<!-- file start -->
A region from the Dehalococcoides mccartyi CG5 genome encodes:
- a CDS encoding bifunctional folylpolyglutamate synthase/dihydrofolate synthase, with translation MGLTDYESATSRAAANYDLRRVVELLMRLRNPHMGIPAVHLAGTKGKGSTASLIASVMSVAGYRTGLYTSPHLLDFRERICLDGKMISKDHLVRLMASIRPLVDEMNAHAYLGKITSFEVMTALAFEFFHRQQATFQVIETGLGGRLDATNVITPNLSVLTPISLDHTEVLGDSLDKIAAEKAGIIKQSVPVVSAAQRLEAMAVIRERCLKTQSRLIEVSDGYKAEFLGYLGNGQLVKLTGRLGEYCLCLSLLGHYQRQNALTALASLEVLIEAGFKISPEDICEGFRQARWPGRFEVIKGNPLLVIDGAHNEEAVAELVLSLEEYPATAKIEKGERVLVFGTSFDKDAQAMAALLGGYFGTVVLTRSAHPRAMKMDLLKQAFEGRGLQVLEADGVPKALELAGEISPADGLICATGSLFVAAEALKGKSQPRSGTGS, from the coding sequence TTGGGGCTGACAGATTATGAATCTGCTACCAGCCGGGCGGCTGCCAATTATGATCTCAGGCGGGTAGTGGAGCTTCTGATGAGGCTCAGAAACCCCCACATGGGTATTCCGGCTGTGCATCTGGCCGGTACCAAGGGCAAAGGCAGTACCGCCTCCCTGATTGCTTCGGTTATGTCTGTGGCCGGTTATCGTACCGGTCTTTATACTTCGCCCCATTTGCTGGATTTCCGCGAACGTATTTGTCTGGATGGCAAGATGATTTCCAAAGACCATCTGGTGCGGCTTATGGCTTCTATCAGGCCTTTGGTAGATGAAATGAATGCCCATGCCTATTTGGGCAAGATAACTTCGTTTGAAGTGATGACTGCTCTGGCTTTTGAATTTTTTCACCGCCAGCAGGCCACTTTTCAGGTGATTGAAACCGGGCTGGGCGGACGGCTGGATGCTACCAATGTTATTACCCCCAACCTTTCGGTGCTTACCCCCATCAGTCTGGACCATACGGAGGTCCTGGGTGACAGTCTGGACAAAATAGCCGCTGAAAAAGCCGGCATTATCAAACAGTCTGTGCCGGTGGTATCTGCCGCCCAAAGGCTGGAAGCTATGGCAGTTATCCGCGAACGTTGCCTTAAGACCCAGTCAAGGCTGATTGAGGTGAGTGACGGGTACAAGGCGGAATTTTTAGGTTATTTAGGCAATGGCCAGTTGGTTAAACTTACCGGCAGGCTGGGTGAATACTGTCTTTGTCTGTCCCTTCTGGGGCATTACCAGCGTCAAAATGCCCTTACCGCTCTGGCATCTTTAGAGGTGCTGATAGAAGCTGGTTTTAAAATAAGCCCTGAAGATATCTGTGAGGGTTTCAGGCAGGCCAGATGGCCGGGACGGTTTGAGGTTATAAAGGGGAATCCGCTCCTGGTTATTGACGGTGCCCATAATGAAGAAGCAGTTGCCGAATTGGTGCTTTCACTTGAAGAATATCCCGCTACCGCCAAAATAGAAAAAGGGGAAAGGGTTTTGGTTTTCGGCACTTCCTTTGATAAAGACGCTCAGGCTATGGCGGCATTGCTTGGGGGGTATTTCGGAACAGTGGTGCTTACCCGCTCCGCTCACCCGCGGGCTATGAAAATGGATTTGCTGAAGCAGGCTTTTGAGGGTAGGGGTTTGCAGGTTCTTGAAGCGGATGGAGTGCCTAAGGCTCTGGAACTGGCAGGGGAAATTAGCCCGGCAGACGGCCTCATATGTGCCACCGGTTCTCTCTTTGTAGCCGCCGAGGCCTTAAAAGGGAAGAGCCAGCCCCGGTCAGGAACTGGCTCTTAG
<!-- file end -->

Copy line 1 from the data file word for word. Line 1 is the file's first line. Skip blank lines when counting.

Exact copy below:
A region from the Dehalococcoides mccartyi CG5 genome encodes: